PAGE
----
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I'm so proud
by Katy Purviance on 04/01/08 @ 04:22:33 pm
Categories: News, Videos | 620 words | 1343 views

Here’s the latest from my penultimate alma mater!

Architecture Students Win National Sustainability Video Competition

March 28, 2008

MOSCOW, Idaho – A video by the University of Idaho chapter of the American Institute of Architecture Students has won the National Architecture 2030 Reverberate Video competition. The video seeks to spread the word about global warming.

The group submitted two versions of “A Brighter Future” – one with and one without sound – and took home a $4,000 prize for the silent production.

The impetus for the video came in late December at a National AIAS Forum attended by several University of Idaho AIAS students. Edward Mazria, senior principal at Mazria Inc., an architecture and planning firm in Santa Fe, N.M., presented at the forum and challenged the students to address sustainable practices in architecture.

Mazria also is the creator of the 2030° Challenge for global architecture and the building community, which calls for all newly constructed buildings to be carbon neutral by 2030, meaning that no fossil fuel is used to operate the facility.

Nick Hubof, a senior in architecture and president of the Idaho chapter of AIAS, said the event was inspiring. “We came back from Forum motivated to create awareness about global warming and what individuals can do to address the problem,” he said.

Shortly after returning to campus for the spring semester, northern Idaho received a large amount of snow, and an idea was born.

“In architecture, we respond to the environment and use material that is locally available,” said Hubof. “We decided to make a structure that reflected where we live.”

The 60-second video shows students building an igloo on the University of Idaho campus. They worked together to create a compact, level surface, and fashioned snow blocks using recycle bins and buckets.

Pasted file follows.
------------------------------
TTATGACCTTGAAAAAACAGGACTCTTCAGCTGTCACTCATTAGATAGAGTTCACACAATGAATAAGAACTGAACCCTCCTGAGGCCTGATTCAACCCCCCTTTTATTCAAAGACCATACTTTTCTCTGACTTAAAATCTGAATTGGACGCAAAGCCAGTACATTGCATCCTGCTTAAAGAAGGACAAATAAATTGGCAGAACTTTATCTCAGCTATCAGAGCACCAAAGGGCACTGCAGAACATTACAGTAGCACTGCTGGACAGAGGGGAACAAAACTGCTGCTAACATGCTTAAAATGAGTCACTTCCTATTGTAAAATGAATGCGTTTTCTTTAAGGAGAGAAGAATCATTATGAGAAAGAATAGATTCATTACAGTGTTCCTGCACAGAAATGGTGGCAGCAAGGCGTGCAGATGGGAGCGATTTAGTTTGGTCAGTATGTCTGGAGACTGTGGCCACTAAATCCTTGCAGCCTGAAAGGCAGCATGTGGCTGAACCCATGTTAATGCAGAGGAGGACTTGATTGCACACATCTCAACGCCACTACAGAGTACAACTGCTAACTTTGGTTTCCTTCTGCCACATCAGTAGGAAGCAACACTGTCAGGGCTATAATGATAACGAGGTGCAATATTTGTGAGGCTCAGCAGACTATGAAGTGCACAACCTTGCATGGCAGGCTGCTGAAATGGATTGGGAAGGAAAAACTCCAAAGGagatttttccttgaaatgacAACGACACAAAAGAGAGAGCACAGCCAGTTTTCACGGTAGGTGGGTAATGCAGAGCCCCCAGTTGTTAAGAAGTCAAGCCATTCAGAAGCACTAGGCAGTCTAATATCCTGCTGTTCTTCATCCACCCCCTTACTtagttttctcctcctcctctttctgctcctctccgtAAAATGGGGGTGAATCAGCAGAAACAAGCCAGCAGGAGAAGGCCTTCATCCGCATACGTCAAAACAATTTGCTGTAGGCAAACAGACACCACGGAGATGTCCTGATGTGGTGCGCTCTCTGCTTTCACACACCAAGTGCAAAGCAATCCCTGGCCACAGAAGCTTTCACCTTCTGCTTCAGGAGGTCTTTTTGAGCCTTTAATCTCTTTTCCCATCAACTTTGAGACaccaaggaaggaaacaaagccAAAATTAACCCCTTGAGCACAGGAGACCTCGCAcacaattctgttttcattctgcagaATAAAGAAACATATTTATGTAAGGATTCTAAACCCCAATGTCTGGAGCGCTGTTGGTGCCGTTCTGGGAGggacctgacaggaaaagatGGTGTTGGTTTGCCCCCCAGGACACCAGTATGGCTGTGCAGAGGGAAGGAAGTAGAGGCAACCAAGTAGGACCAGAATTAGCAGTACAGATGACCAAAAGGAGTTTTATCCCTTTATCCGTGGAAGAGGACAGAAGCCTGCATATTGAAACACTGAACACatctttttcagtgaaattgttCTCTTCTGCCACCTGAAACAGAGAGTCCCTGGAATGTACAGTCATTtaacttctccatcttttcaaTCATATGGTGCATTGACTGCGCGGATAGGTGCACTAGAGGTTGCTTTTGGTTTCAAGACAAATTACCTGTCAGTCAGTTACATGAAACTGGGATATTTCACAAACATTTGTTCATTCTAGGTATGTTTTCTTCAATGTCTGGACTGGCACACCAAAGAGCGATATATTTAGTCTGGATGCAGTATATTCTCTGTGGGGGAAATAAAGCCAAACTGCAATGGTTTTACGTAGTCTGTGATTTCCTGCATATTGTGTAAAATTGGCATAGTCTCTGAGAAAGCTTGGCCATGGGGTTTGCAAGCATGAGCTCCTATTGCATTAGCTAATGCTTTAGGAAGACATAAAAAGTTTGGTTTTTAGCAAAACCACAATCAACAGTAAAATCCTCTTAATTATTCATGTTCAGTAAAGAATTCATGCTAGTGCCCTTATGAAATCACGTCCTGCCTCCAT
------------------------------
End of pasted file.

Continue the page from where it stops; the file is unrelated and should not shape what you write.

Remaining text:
“This structure is conceptually compelling as a perfect example of passive design,” said Jake Dunn, a senior in architecture from Mountain Home and the video project leader. “It uses local materials (snow), is formally responsive to climate, has a low embodied energy, and leaves an ephemeral impact on its environment.”

The video showcases different light sources, including glow sticks and fire. “The main focus of the video was to emphasize not using coal as an energy source through designing passive architecture,” said Dunn.

“While coal is a readily available resource, the amount of damage it does to the environment diminishes other sustainable actions,” said Hubof. “The video shows that what you do locally can have a global effect.”

The video also documented the event of a community coming together for a common good. “We really hoped to communicate through the video that it takes the right design attitude to mitigate the problem of global warming,” Dunn said. “As architecture students, it’s not about making tons of igloos; we just wanted to show that it’s possible to achieve beautiful design while being carbon neutral.”

The video is featured on the American Institute of Architecture Students Web site at, and also is available at

The video project team includes: Jacob Dunn; Nick Hubof; Tim Hedrick, a senior in architecture from Boise; Luke Ivers, a sophomore in engineering from Potlatch; Jarod Hall, a graduate student in architecture from Vernal, Utah; Sean Nelson, a graduate student in architecture from Bountiful, Utah; Brett Gulash, graduate architecture student from Las Vegas, Nev.; Randy Teal, assistant professor of architecture; and Frank Jacobus, assistant professor of architecture.

The University of Idaho’s College of Art and Architecture trains it students to be leaders in sustainable practices, both personally and professionally. For more information, visit, e-mail or call (208) 885-4409.

(I miss you, University of Idaho)

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